Positive Parenting : What does the evidence say?
We hear the term quite frequently: positive parenting. But what does it actually mean? Parents and caregivers are a child’s first teachers, and they play an important role in their child’s development from the very start. The ways in which parents raise their children have a long-term impact on children’s development and resilience. While this may seem like a lot of pressure, positive parenting is an evidence-based way for parents to raise their children to be resilient, empowered, and fulfilled individuals.
What does the evidence say?
- Positive parenting promotes crucial social and emotional skills such as self-esteem, emotional expression, self-efficacy, sense of belonging, decision-making skills, and autonomy.
- Positive discipline is not punitive or permissive. Rather, it makes use of clear rules, expectations, and consequences for actions and behaviors.
- Physical punishment, such as spanking, can have negative developmental consequences and is not effective for altering or changing behaviors (Gershoff, 2013).
- Positive parenting has been shown to:
- Lead to better school adjustment among children (Joussemet, Landry, & Koestner, 2008)
- Increase optimism among children (Hasan & Power, 2002)
- Increase cognitive and social outcomes among preschoolers (Smith, Landry, & Swank, 2000)
- Reduce behavior problems (Sandler, Wolchik, Tein, & Weinslow, 2015)
- Support positive development for children (Knox, Burkard, & Cromly, 2013)
- Better cognitive outcomes and school readiness (Roggman, Boyce, & Innocenti, 2008)
- Lead to less risky behaviors and better job prospects (Sandler, Ingram, & Wolchik, et al, 2015)
We find this parent-oriented article by Heather S. Lonczak, Ph.D., to be a helpful resource on what positive parenting is and all of the evidence and research supporting it: What is Positive Parenting? A Look at the Research and Benefits
How does the GC-DWC use this evidence?
The Global Center for the Development of the Whole Child Haiti team embraces a positive parenting approach in its Parent and Caregiver Workshops. The program, which consists of ten weeklong modules, equips parents with interactive games and songs they can use with their children. Sessions unpack positive parenting videos that have been developed specifically for the Haitian context. These videos highlight the importance of social care, alternatives to harsh discipline, and school readiness practices. Over the course of the ten sessions, parents unpack a variety of themes including the importance of the parent-child relationship; consistent and responsive care; cognitive and social and emotional development connection; self-regulation, discipline, and corporal punishment; well-being and self-care; and nutrition.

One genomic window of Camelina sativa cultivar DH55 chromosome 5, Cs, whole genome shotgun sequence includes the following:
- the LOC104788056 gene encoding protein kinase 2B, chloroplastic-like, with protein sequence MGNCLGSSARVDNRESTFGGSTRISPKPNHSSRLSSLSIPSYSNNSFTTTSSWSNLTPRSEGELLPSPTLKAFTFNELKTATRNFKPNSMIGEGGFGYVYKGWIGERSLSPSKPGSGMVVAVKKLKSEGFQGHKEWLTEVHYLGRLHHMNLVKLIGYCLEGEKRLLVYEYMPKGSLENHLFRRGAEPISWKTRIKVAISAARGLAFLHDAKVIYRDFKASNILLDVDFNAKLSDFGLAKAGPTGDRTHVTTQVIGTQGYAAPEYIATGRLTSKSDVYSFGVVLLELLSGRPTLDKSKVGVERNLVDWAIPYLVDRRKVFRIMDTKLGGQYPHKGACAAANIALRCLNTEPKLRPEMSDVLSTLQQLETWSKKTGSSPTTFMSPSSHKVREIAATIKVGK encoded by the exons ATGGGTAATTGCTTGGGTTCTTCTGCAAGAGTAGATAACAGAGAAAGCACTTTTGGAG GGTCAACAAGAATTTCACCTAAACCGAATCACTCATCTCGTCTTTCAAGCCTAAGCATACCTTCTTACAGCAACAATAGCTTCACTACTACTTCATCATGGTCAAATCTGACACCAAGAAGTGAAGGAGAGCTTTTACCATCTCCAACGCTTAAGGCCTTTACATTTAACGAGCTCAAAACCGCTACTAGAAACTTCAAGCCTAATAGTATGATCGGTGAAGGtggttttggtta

What is our impact?
While concrete evidence for the impact of our Parent and Caregiver Workshops is still in process, anecdotal evidence indicates positive impact:
- Parents report sharing their workshop resources and experiences with friends and peers from their communities.
- Parents share experiences of realization in feedback sessions. Oftentimes, parents indicate how they were unaware of the negative impact of certain parenting practices, such as physical discipline, on their children and express excitement and a desire to change now that they understand the science behind positive parenting.
- Parents report improved relationships with their children. Some parents bring their children to subsequent sessions, so their children can share the changes that have occurred at home.
What tools and resources do we have?
Our series of positive parenting videos, tailored to the Haitian-context, are available in Haitian Creole and for free online.
Shares practical insights and tips for how parents can integrate positive discipline into their daily lives.
shares ideas and tips for how parents can integrate learning into everyday life and prepare their children for future success.
Using neuroscience, explains how early experiences impact our bodies and brains, providing the foundation for healthy development.
To increase and extend positive parenting practice throughout Haiti and build on current programmatic success, the GC-DWC plans to further current programming primarily via two mechanisms: creating a parent ambassador program and scaling work from innovation to early adopter communities. The parent ambassador program will identify and engage parents who have completed the GC-DWC’s existing parent training program and will extend, through regular meetings, program buy-in and reach to other parents throughout their communities. The GC-DWC will also grow and adapt its parent training programming from its five pilotcommunities in Haiti in which programming is currently in place, to expand to ten additional communities in Haiti.